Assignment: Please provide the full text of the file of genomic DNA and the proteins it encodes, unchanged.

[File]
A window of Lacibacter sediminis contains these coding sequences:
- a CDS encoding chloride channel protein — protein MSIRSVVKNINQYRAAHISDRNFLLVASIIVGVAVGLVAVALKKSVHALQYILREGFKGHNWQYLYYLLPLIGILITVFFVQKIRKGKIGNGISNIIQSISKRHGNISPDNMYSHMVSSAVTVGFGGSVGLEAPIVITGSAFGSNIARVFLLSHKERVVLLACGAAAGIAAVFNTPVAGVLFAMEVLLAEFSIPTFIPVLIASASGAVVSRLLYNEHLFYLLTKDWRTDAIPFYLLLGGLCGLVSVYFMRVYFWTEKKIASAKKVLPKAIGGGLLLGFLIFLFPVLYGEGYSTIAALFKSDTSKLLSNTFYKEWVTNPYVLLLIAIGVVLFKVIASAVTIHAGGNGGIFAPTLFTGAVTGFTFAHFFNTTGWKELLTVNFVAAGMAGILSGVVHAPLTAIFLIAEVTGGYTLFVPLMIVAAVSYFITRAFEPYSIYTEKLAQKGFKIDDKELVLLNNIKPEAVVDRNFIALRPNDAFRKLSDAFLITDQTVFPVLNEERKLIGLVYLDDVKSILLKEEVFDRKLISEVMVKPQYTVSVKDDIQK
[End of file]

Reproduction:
A window of Lacibacter sediminis contains these coding sequences:
- a CDS encoding chloride channel protein — protein MSIRSVVKNINQYRAAHISDRNFLLVASIIVGVAVGLVAVALKKSVHALQYILREGFKGHNWQYLYYLLPLIGILITVFFVQKIRKGKIGNGISNIIQSISKRHGNISPDNMYSHMVSSAVTVGFGGSVGLEAPIVITGSAFGSNIARVFLLSHKERVVLLACGAAAGIAAVFNTPVAGVLFAMEVLLAEFSIPTFIPVLIASASGAVVSRLLYNEHLFYLLTKDWRTDAIPFYLLLGGLCGLVSVYFMRVYFWTEKKIASAKKVLPKAIGGGLLLGFLIFLFPVLYGEGYSTIAALFKSDTSKLLSNTFYKEWVTNPYVLLLIAIGVVLFKVIASAVTIHAGGNGGIFAPTLFTGAVTGFTFAHFFNTTGWKELLTVNFVAAGMAGILSGVVHAPLTAIFLIAEVTGGYTLFVPLMIVAAVSYFITRAFEPYSIYTEKLAQKGFKIDDKELVLLNNIKPEAVVDRNFIALRPNDAFRKLSDAFLITDQTVFPVLNEERKLIGLVYLDDVKSILLKEEVFDRKLISEVMVKPQYTVSVKDDIQK